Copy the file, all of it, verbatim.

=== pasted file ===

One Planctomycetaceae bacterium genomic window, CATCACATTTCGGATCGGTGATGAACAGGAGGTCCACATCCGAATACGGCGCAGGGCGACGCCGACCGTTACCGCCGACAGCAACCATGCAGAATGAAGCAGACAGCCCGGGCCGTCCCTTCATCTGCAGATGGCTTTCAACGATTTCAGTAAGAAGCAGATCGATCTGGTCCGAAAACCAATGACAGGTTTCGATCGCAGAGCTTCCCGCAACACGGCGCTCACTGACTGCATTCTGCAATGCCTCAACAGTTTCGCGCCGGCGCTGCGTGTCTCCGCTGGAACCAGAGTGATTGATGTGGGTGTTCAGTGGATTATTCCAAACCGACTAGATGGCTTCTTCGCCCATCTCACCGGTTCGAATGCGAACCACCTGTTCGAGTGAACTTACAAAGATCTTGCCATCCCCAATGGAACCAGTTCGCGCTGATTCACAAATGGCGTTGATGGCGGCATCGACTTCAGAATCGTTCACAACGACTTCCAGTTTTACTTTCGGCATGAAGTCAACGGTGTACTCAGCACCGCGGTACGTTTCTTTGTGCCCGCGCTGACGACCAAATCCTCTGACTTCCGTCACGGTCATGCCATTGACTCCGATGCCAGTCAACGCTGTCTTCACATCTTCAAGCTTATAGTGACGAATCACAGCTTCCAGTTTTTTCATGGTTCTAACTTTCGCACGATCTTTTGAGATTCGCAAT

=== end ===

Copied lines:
One Planctomycetaceae bacterium genomic window, CATCACATTTCGGATCGGTGATGAACAGGAGGTCCACATCCGAATACGGCGCAGGGCGACGCCGACCGTTACCGCCGACAGCAACCATGCAGAATGAAGCAGACAGCCCGGGCCGTCCCTTCATCTGCAGATGGCTTTCAACGATTTCAGTAAGAAGCAGATCGATCTGGTCCGAAAACCAATGACAGGTTTCGATCGCAGAGCTTCCCGCAACACGGCGCTCACTGACTGCATTCTGCAATGCCTCAACAGTTTCGCGCCGGCGCTGCGTGTCTCCGCTGGAACCAGAGTGATTGATGTGGGTGTTCAGTGGATTATTCCAAACCGACTAGATGGCTTCTTCGCCCATCTCACCGGTTCGAATGCGAACCACCTGTTCGAGTGAACTTACAAAGATCTTGCCATCCCCAATGGAACCAGTTCGCGCTGATTCACAAATGGCGTTGATGGCGGCATCGACTTCAGAATCGTTCACAACGACTTCCAGTTTTACTTTCGGCATGAAGTCAACGGTGTACTCAGCACCGCGGTACGTTTCTTTGTGCCCGCGCTGACGACCAAATCCTCTGACTTCCGTCACGGTCATGCCATTGACTCCGATGCCAGTCAACGCTGTCTTCACATCTTCAAGCTTATAGTGACGAATCACAGCTTCCAGTTTTTTCATGGTTCTAACTTTCGCACGATCTTTTGAGATTCGCAAT